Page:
Multiple sclerosis (MS) and related disorders (Devic’s disease, or neuromyelitis optica; transverse myelitis) are a family of progressive, relapsing–remitting diseases that have a profound effect on patients’ ability to engage in everyday activities. More than 400,000 people with MS live in the United States, and approximately 200 Americans are diagnosed with MS each week (National Multiple Sclerosis Society, n.d.). MS is a systemic autoimmune disease in which a person’s body attacks the myelin sheath surrounding the brain and spinal cord neurons. The deterioration of the myelin sheath impedes the transmission of neural impulses fired throughout the body, disturbing fluidity of movement (Dirette, 2007). People diagnosed with MS grapple with many disabling effects in everyday activities, such as impaired functional mobility and difficulty performing self-care. Significant changes in physical and cognitive level of function often lead to hospitalizations and require the need for medical and rehabilitative services.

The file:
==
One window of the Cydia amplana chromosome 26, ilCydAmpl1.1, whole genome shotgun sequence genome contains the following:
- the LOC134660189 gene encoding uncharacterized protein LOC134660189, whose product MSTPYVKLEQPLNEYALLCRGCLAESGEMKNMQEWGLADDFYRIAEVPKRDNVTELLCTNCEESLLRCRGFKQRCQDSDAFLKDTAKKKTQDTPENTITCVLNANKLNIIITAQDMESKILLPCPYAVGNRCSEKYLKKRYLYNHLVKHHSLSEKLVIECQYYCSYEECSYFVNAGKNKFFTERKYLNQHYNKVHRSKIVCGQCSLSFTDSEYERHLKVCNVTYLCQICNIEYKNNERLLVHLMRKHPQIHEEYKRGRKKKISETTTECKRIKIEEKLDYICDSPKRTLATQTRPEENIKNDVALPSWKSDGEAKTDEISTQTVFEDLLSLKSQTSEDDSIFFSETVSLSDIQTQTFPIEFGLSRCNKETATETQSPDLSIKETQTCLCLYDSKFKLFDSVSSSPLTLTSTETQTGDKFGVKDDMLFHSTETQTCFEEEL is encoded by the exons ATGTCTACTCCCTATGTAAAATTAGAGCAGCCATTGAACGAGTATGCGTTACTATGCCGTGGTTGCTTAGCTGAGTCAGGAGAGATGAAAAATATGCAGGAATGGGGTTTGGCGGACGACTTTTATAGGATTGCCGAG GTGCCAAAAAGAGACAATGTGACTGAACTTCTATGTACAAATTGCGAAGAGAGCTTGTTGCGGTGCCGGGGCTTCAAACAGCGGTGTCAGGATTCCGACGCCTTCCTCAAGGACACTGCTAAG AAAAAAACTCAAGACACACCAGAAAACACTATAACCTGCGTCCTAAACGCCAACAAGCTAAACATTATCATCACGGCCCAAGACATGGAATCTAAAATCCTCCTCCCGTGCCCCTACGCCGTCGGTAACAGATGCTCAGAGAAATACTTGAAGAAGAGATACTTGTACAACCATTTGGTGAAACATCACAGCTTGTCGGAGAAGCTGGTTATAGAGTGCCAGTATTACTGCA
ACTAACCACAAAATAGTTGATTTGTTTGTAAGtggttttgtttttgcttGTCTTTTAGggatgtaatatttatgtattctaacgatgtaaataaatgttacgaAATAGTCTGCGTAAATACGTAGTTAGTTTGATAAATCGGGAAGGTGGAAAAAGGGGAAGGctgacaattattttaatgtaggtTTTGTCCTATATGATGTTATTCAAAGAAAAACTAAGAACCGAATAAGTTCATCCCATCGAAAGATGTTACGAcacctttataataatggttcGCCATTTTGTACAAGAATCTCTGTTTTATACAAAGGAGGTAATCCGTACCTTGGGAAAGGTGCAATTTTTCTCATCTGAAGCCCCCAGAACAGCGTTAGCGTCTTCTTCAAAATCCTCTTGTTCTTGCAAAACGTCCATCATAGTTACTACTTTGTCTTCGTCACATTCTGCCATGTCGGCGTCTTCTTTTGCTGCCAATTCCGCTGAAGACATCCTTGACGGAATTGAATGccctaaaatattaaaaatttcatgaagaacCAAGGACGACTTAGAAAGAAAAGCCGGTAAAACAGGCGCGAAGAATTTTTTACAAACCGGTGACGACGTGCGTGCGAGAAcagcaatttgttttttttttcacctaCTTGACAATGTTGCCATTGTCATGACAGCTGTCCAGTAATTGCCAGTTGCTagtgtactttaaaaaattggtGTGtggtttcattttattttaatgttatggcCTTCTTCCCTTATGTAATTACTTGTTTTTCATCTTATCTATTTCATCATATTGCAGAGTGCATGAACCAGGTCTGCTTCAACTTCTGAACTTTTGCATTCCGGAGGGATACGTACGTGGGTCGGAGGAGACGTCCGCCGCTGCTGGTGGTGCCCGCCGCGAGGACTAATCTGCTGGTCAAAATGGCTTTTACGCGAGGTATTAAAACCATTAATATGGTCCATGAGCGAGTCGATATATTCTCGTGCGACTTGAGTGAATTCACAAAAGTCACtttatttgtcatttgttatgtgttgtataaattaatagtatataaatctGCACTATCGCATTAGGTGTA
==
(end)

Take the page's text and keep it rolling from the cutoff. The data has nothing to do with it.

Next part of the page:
Occupational therapy is part of the rehabilitative team that focuses on helping people maximize their independence in daily activities. Interventions in occupational therapy for people with MS may include training in the use of adaptive equipment, range-of-motion exercises, splinting, cognitive rehabilitation, and energy conservation education to assist with fatigue management (Baker & Tickle-Degnen, 2001; Mathiowetz, Finlayson, Matuska, Chen, & Luo, 2005; Matuska, Mathiowetz, & Finlayson, 2007).
Background
During relapses, patients with MS are often admitted to inpatient hospitals for rehabilitation to address issues impeding their function in day-to-day activities. Although substantial attention has been given to developing new medication and determining the etiology of the disease, far less attention has been given to rehabilitation services, especially inpatient rehabilitation services (Ciccone et al., 2008; Martinelli-Boneschi, Rovaris, Capra, & Comi, 2005; Rojas, Romano, Ciapponi, Patrucco, & Cristiano, 2009). According to research completed to date, inpatient rehabilitation services have a positive impact on people with MS (Freeman, Langdon, Hobart, & Thompson, 1997; Solari et al., 1999). Freeman et al. (1997)  concluded that multidisciplinary inpatient rehabilitation programs that include occupational therapy significantly reduced disability, as measured by the FIM™ (Uniform Data System for Medical Rehabilitation, 1997), and handicap, as measured by the London Handicap Scale (Harwood, Rogers, Dickinson, & Ebrahim, 1994). Similarly, a study by Solari et al. (1999)  found that inpatient rehabilitation can clinically and statistically reduce disability and improve quality of life for patients with MS, as evidenced by an increase in FIM scores and by an increase in the patients’ perceptions of their quality of life.